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Subject: Move over Sherlock, Professor Armitage Has Got This. rss

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Raf Cordero
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Bolingbrook
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There’s something strange going on in Arkham, Massachusetts.

I guess that isn’t particularly notable. I should say that there is something stranger going on in Akrham, Massachusetts. This fictional town has seen more than its fair share of oddities, horror, and gloom ever since H.P. Lovecraft wrote about it in The Picture in the House. Now 8th Summit invites you to visit Arkham yourself and help Professor Armitage figure out just what is happening in this not-so-sleepy town.

Mythos Tales is a game of deduction and mystery. There’s no board to move pieces on or gigantic Cthulhu miniatures to gawk at. The gameplay resides where Lovecraft’s horror does: in your mind. The game is a series of investigations. You and your friends take on the role of Professor Armitage’s assistant tasked with helping the good professor investigate the weird goings-on in town. People are going missing or dying, sentient books are being abducted, and strange things are going bump in the night.


The tools of the trade.



If you’ve already played Sherlock Holmes Consulting Detective, then Mythos Tales is basically that game but better. With creepy cults. If you haven’t, you’re in for a treat. The game system is similar to a Choose Your Own Adventure Encyclopedia Brown story. Professor Armitage will set the stage for a case. Perhaps a strange death has been discovered, or someone broke in somewhere they shouldn’t be. He’ll provide you some basic information and give you a few leads. From there, you’re on your own. You’ll investigate locations and people by reading story paragraphs out of the Case Book before attempting to answer 10 questions at the end of each case. As you can see in the above picture, locations are designated by letter and number combos. Creepy McCultyface might have been spotted at a cafe located at U47. To investigate, turn to that paragraph in the case book.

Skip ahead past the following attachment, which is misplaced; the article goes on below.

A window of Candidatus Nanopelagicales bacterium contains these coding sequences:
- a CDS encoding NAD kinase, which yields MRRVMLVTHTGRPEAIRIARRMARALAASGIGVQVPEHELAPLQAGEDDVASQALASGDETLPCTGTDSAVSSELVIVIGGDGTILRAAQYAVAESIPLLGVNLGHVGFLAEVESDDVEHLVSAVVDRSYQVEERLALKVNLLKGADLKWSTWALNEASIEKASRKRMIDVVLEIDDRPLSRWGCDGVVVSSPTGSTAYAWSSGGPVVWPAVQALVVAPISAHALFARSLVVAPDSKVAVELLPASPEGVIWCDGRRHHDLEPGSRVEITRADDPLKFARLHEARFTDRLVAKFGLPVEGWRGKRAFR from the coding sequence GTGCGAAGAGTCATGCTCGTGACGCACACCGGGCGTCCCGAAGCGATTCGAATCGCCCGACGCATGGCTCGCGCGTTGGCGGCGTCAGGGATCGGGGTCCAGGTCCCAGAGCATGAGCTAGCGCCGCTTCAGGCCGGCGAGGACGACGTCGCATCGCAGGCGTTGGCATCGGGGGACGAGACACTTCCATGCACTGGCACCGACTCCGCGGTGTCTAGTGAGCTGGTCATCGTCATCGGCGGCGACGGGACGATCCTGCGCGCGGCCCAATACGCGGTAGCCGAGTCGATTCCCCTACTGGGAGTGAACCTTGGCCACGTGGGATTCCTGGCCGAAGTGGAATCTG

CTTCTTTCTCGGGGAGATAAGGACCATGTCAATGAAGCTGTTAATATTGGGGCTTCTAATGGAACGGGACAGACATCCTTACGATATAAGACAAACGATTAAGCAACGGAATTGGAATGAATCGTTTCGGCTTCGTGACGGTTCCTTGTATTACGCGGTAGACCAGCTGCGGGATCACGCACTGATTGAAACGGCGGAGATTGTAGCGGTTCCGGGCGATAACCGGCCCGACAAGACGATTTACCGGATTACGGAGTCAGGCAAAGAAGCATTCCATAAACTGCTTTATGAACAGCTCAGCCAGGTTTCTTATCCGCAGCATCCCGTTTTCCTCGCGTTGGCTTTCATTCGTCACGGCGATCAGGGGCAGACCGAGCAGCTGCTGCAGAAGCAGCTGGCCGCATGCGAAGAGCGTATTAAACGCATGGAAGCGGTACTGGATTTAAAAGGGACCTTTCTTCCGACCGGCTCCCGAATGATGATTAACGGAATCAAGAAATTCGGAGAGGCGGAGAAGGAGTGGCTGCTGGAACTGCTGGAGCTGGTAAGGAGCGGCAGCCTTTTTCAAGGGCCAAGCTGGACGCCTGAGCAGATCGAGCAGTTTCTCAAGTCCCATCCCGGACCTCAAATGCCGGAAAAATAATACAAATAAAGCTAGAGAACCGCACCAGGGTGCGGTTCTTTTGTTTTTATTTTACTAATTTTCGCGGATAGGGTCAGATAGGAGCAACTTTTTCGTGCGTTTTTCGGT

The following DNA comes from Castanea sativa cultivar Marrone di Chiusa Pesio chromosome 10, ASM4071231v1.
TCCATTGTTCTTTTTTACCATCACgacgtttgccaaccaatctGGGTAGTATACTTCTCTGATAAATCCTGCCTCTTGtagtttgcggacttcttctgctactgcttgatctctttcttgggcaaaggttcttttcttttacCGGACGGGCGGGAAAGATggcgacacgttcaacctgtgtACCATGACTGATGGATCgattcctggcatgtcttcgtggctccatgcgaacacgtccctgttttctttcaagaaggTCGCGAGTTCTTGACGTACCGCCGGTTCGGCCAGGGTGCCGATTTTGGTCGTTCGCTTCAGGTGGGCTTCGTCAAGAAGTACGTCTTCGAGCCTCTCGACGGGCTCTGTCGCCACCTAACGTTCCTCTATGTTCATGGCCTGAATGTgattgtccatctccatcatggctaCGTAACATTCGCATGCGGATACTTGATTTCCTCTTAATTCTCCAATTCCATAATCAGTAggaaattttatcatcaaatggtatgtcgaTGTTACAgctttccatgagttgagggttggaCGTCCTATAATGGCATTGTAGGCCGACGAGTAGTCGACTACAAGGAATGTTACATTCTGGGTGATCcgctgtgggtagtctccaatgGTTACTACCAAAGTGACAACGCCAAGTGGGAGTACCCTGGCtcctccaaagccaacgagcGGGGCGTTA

The stories spun in Mythos Tales are something Lovecraft would be proud of. The mythos has fallen prey in the past years to tommy guns and plush Cthulhus, but there is none of that to be found. The denizens of Arkham are facing unthinkable horrors and it’s possible for your investigator to lose points at the end simply for coming face to face with assorted monsters. A suspenseful tension is woven throughout the game, not just because of the time limit or the mechanical restrictions, but because the story itself puts your character at danger. Your character will be poisoned, attacked, and asked to take drugs to slip into an alternate dimension. It’s creepy and moody which is what a Lovecraft story should be.

I do have some issues with the Consulting Detective system. I don’t love the base list of people you may or may not need and how you have to be careful to not let your eyes wander while you read a paragraph. However, those 10 solution questions are my biggest frustration. You don’t know what they are when you start the case; instead they are given at the end. In some cases, it’s easy. If you’re investigating a murder then it’s common sense to write down the names of the murderers, the weapons they used, and where they did it. It’s not so clear which side paths or characters are relevant or red herrings and it can be frustrating when the questions at the end ask you about something tangential to the main case. Few games are as much about the journey as this system of games, but that doesn’t change the deflated feeling at the end when you find out that you solved the case but still scored low. You’re encouraged to play again to improve your score, now armed with knowledge of what the questions are. I don’t find it any less enjoyable to know the questions ahead of time so why aren’t they provided at the beginning?



Take notes. Lots of notes.